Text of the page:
After finding an old friend, Fogg and Aouda, who are falling in love, head for the USA. Fogg confronts outlaw Jesse James and the Sioux raid his train. He buys a boat to England, but gets arrested by...
Ian Struan Dunross is chairman of Struan & Company, the oldest and largest of the British-East Asia trading companies. To the Chinese, that also makes him "Tai-Pan" ("supreme leader") of ... See full summary »
Phileas Fogg accepts a wager to prove his contention that a man can go around the world in 80 days. After betting his entire fortune, he takes his new butler (a man hoping for a quite life) on a tour of the world. However, just before the time he leaves, the Bank of England is robbed and a Detective believes that Fogg is the guilty party and he sets out after him. Written by
Dennis Kytasaari <firstname.lastname@example.org>
Having read the book several times and being a real fan of this and other Verne novels, not to mention, travel in general I can wholeheartedly recommend this movie. If you have read the book and enjoy watching movies then hire, borrow or buy this film if you would like to see a fairly faithfully adapted version of the book starring an agreeable cast and featuring a varied number of far flung and pretty faithful looking locations. Brosnan may be a little younger than the Fogg I'd seen in my minds eye when reading but he performs very well and is suitably dashing and stiff upper lipped where he should be whilst also exhibiting a believably self-conscious even shy air around the very beautiful Julia Nickson. She plays her part very well also and the only negative comment I can make is that she isn't very Indian looking. But that isn't a problem, she looks wonderful anyway. Eric Idle and Peter Ustinov provide the comedy, the former giving rise to a number of laugh out loud moments for those of us with a sense of humour and being on the whole, very enjoyable to watch. Ustinov provides a few light hearted moments also, but I will admit he is a little to hammy for my liking, mumbling and shrieking a little too much. The cameos are right out of a who's who of 80's TV and it was fun to see some old TV favourites, such as Quincy's Jack Klugman, popping up in unexpected places. As previously mentioned the locations impress. And I wasn't disappointed, for example having been to Hong Kong myself on several occasions the sampans and the junks were set in a location that looked to me just as I'd imagined the now heavily built up modern city to have looked in the 1800s. The extras too look suitably indigenous to the parts of the world our heroes are passing through.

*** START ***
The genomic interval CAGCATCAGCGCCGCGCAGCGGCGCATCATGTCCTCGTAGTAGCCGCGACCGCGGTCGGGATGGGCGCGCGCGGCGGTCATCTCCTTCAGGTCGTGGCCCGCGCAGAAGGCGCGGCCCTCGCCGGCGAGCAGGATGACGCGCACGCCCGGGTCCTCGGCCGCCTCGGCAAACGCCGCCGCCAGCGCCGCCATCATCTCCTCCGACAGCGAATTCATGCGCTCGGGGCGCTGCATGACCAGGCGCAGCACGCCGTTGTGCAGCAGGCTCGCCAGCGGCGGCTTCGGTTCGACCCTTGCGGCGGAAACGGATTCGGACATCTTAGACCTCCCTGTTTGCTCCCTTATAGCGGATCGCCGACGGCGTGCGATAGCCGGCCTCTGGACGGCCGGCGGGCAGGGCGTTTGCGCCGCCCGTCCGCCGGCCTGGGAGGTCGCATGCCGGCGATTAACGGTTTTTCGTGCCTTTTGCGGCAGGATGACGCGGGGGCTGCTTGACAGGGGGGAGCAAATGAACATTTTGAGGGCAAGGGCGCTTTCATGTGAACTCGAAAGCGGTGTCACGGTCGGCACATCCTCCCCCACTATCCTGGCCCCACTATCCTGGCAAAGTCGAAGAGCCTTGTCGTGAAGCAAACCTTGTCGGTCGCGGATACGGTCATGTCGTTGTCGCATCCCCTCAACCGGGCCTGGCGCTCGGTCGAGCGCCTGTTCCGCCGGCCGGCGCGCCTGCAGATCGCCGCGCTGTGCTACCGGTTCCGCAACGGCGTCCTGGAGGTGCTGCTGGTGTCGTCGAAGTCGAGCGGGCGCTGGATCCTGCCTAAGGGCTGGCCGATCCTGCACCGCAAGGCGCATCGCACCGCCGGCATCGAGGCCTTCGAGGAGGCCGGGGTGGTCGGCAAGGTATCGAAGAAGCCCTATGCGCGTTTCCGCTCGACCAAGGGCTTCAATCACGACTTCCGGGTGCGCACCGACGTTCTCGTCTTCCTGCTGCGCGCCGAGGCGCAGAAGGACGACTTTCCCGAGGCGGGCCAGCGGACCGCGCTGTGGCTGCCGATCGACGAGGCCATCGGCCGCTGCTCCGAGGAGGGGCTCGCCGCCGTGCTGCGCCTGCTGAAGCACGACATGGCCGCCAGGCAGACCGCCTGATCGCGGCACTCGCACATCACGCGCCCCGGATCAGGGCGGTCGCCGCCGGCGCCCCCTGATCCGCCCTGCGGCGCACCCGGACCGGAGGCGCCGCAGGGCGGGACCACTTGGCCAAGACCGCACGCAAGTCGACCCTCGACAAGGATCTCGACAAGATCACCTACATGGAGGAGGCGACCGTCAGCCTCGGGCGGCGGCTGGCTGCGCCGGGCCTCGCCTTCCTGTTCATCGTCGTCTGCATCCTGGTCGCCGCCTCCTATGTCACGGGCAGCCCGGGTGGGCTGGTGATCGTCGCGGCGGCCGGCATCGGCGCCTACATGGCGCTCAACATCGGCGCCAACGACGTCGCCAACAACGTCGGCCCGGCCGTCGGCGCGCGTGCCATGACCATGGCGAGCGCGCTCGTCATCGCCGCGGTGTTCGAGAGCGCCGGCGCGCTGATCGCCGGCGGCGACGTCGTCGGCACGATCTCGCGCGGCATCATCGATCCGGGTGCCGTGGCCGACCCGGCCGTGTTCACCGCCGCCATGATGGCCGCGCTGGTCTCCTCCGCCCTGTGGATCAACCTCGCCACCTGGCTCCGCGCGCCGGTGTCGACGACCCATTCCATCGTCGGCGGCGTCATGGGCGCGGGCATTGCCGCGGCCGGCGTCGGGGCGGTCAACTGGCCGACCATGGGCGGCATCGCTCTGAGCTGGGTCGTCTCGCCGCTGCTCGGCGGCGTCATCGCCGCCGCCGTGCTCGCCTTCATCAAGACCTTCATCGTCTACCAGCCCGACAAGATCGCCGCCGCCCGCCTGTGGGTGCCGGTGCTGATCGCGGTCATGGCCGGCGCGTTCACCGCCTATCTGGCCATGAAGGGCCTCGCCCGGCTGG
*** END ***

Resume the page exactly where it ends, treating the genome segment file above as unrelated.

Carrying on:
So on the whole if you are looking for a movie that relays a sense of travel, a sense of adventure, a strong element of romance and above all a real honest sense of fun - just as the book did - then seek out this movie. It may have taken a few liberties here and there and it does take a few scenes from the Niven version that didn't appear at all in the book, but it still relates the story as told by Verne and in my opinion it does it very well indeed. Some would have you believe that it doesn't bare much resemblance to the book and is poorly acted but this is patently untrue. Its a great version and well worth the five odd hours of my time.
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